Most bivalves (mussels, clams, scallops, etc.) are filter feeders, meaning they obtain nutrients by filtering their food out of the water. They use a siphon to suck in water and use tiny hairs (cilia) to trap food particles before siphoning the water back into the environment. Some species can be prodigious feeders: a clam the size of your thumbnail can filter 6 L of water each hour.
The focus of this weeks’ blog is on a recent study that tested whether the natural feeding behaviour of the duck mussel (Anodonta anatine), a common freshwater species found in northern Europe and Asia, could help reduce the number of trematode parasites in water.
The trematode parasite that was used in this study is the eye fluke (Diplostomum pseudopathaceum). Infected freshwater snails (i.e. Lymnea stagnalis) can produce tens of thousands of free swimming larval cercariae which then infect fish. The parasite can infect a broad range of fish species; the parasite migrates to the eye and develop into metacercariae. The life cycle is completed when a bird consumes an infected fish and the parasites develop into adults and reproduce sexually in the intestine (Figure 1).
Gopko and colleagues first tested whether mussels would reduce the number of free swimming cercariae in aquarium. They measured the number of free swimming cercariae after 2 hours in an aquarium with mussels. Originally, there were 6000 cercariae/L in each container. Mussels were left in the containers for 2 hours and the remaining cercariae numbers were estimated from 3 5-ml aliquots. In all cases, mussels significantly reduced the amount of free swimming larvae over 2 hours (on average 4- fold decrease). It is not known if this is due to ingestion or if the mussels were mechanically damaging the cercariae.
Next, the authors looked to see if the mussels could affect transmission to rainbow trout. Trout, with and without mussels were placed into tanks with three different densities of cercariae. At all three densities; there was lower infection rates of eye flukes on fish in tanks with mussels present (Figure 2).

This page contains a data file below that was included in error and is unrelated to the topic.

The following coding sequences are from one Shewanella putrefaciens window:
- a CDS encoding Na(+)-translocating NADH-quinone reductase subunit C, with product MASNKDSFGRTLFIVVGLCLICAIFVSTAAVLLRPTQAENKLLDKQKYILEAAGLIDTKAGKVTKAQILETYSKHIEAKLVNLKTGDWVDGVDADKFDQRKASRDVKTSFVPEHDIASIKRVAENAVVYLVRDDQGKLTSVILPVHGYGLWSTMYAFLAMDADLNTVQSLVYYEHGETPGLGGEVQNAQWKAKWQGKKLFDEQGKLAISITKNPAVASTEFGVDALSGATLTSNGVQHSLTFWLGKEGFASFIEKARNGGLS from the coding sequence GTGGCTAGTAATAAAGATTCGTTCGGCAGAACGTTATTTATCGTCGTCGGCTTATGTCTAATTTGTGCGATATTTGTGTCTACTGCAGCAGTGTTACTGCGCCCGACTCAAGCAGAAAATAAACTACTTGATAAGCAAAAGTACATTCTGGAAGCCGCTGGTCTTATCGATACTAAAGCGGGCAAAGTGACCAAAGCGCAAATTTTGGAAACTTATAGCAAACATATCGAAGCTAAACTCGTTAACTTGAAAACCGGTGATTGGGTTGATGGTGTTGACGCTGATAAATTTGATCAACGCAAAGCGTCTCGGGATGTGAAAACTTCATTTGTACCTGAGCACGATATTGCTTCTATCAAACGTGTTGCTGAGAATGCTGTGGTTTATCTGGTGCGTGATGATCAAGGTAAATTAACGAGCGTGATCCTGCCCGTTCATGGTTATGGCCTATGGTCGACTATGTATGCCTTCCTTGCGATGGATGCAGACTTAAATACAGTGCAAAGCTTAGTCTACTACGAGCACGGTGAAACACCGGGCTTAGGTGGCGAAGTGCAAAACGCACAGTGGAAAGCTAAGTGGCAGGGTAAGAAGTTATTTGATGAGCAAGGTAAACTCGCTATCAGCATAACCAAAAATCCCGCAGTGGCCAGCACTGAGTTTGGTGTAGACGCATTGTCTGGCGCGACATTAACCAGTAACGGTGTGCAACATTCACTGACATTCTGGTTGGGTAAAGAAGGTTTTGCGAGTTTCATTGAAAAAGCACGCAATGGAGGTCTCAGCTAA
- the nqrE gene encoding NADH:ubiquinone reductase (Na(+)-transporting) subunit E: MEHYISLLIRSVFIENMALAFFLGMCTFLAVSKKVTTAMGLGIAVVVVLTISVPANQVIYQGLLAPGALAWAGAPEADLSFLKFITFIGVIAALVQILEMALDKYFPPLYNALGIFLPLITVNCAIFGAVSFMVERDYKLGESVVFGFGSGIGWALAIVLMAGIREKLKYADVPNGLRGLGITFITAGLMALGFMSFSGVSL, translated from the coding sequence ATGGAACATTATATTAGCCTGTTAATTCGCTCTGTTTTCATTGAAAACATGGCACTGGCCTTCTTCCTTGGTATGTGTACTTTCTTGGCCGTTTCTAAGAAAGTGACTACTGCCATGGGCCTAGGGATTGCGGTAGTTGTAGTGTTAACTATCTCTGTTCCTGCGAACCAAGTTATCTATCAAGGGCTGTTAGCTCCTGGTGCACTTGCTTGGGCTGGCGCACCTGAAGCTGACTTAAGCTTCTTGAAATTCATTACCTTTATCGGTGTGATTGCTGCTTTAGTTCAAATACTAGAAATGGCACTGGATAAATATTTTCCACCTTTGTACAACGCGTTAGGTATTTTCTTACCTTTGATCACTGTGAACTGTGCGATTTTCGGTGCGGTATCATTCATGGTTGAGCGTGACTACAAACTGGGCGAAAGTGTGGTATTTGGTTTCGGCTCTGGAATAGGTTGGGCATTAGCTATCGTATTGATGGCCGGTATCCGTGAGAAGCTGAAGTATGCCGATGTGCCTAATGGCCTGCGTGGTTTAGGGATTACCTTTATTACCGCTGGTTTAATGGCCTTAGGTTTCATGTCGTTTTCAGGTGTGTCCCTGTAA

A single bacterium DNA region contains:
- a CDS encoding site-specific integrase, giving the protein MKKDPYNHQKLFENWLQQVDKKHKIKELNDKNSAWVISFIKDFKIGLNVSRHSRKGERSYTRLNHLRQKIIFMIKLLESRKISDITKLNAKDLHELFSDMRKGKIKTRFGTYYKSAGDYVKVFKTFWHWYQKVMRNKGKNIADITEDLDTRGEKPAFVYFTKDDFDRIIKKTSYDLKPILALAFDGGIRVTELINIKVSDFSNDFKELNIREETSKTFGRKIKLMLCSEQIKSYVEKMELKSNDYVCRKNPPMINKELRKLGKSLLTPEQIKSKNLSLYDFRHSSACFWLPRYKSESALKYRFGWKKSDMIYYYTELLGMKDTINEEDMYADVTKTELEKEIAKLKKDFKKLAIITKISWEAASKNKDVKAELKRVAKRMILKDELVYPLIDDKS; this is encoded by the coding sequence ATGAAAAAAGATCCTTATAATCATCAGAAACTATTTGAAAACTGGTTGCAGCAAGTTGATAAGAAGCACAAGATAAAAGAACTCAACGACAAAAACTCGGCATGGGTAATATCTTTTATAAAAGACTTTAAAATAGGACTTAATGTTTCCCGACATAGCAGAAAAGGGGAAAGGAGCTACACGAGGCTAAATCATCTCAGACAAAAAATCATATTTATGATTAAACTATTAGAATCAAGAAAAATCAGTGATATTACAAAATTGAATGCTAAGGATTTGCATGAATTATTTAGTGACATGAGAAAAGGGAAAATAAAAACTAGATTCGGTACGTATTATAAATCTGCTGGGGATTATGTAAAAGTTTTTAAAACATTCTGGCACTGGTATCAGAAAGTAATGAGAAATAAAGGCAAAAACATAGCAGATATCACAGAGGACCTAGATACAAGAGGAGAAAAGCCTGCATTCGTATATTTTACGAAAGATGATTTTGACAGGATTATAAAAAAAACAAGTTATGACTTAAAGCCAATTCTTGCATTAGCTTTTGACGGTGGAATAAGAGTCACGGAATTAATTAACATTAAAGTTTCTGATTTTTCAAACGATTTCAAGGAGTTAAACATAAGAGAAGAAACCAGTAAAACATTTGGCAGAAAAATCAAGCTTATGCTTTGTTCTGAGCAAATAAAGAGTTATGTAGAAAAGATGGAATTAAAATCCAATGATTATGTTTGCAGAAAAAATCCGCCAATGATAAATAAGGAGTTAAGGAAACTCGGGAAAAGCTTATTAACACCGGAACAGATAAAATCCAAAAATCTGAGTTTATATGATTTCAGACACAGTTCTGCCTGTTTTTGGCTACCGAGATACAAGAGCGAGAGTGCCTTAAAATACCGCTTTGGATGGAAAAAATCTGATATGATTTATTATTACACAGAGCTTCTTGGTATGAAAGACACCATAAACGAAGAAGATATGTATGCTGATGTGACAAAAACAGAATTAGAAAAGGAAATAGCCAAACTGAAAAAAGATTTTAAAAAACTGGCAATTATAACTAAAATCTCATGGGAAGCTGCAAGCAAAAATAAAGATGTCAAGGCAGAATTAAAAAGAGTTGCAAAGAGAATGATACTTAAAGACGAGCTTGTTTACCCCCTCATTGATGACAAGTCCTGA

What does this mean for the future of bivalves as disease control agents?
These results support several other studies that have shown that various species of bivalves can filter out bacteria, viruses and even parasites in a range of aquatic environments. Fewer studies have demonstrated that filtering can inactivate parasites, reducing onward transmission. The recent study described here supports this body of literature and expands the number of systems where bivalves can help reduce parasite transmission.
The impressive filtering abilities of bivalves has not gone unused over the years. They have been used to measure bioaccumulation at local sites. The most famous example is the Mussel Watch Programme that started using mussels and oysters along coasts and lakes in the US in 1986 to monitor accumulation of pollutants. They are now used worldwide for monitoring metal and pollutant accumulation. Maybe next on the list is reducing disease?
This study, and others, point to a role for bivalves in controlling disease, especially amongst high density transmission settings like commercial fish farms. However, bivalves can also contribute to disease transmission; many species act as hosts for other pathogens and parasites. Before bivalves are considered for disease control, it will be important to understand the biology of the particular species and potential diseases it could carry or its potential to become invasive before being used for control of eye flukes or other diseases.